Treatment for long bone metastases based on a systematic literature review

Costantino Errani, Andreas F. Mavrogenis, Luca Cevolani, Silvia Spinelli, Andrea Piccioli, Giulio Maccauro, Nicola Baldini, Davide Donati

Research output: Contribution to journalArticlepeer-review


Purpose: To provide treatment guidelines for patients with long bone metastatic disease based on a systematic review of the literature and to propose an algorithm to guide orthopedic surgeons in decision-making for these patients. Materials and methods: We performed a computerized literature search in MEDLINE, EMBASE and Scopus for studies on patients with long bone metastases. We used the key words “long bones”, “metastasis” and “treatment” for published studies that evaluated any treatment for long bone metastases. The articles found were then studied to determine the accuracy of surgical treatments for long bone metastases in every anatomic location, regardless of cancer type, stage and grade of the oncologic disease. Guidelines inferred from this literature review were collected, and an algorithm was proposed. Results: There was no clear evidence to support excision of a long bone metastatic lesion at the same surgical setting with internal fixation or prosthetic reconstruction. However, en bloc resection of an isolated bone metastasis may have a beneficial effect on survival. The life expectancy of the patients should be considered for any surgical treatment. Internal fixation preferably with reconstruction nails is indicated for meta-diaphyseal lesions; their rate of mechanical failure and complications ranges from 2 to 22 %. Prosthetic reconstruction is indicated for extensive lytic lesions or pathologic fractures in a meta-epiphyseal locations; their rate of mechanical failure and complications ranges from 3.7 to 35 %. Most of the internal fixation-related complications occur more than 1 year after treatment, in contrast to prosthetic reconstruction-related complications that may occur earlier. Conclusions: Intramedullary nail fixation or prosthetic reconstruction should be chosen on the basis of the location of the lesion, the extent of bone destruction and the stability of the construct to outlast the expected life of the patient. Implant-related complication is similar but may occur earlier with prosthetic reconstructions.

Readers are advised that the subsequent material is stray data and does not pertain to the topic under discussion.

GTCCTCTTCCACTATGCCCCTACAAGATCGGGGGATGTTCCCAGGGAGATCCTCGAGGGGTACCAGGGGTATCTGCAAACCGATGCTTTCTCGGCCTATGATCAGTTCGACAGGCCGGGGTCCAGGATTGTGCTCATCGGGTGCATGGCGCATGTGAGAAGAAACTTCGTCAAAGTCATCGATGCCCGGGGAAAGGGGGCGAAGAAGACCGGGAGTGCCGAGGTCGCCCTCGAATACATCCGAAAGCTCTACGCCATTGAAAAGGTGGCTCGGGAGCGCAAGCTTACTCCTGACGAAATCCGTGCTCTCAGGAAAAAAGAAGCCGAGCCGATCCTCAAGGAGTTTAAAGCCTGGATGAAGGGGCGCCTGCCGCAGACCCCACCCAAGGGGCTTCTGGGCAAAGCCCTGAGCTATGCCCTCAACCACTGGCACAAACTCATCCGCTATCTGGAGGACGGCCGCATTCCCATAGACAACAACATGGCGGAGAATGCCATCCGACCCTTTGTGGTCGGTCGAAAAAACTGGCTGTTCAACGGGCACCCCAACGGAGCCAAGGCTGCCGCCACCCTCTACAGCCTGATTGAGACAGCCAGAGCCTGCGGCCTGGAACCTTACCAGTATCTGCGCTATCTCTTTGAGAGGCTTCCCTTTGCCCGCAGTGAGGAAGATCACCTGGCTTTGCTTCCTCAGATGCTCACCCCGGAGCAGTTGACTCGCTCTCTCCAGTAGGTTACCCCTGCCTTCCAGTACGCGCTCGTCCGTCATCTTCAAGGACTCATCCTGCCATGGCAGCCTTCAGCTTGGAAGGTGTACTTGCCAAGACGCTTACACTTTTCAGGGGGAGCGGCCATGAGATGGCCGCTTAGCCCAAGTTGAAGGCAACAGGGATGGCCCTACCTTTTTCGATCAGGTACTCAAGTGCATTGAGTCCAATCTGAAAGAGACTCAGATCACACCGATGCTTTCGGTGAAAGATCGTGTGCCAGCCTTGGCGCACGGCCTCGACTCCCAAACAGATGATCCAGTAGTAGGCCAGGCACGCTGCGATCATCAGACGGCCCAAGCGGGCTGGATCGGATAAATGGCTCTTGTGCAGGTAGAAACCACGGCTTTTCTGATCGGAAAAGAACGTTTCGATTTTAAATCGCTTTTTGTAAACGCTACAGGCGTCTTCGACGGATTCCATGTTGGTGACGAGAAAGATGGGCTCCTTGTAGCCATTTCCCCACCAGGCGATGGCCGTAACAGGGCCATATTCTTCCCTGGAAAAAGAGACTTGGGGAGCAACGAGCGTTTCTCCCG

Original languageEnglish
Pages (from-to)1-7
Number of pages7
JournalEuropean Journal of Orthopaedic Surgery and Traumatology
Publication statusAccepted/In press - Sep 20 2016


  • Long bones
  • Metastatic bone disease
  • Surgical treatment

ASJC Scopus subject areas

  • Surgery
  • Orthopedics and Sports Medicine


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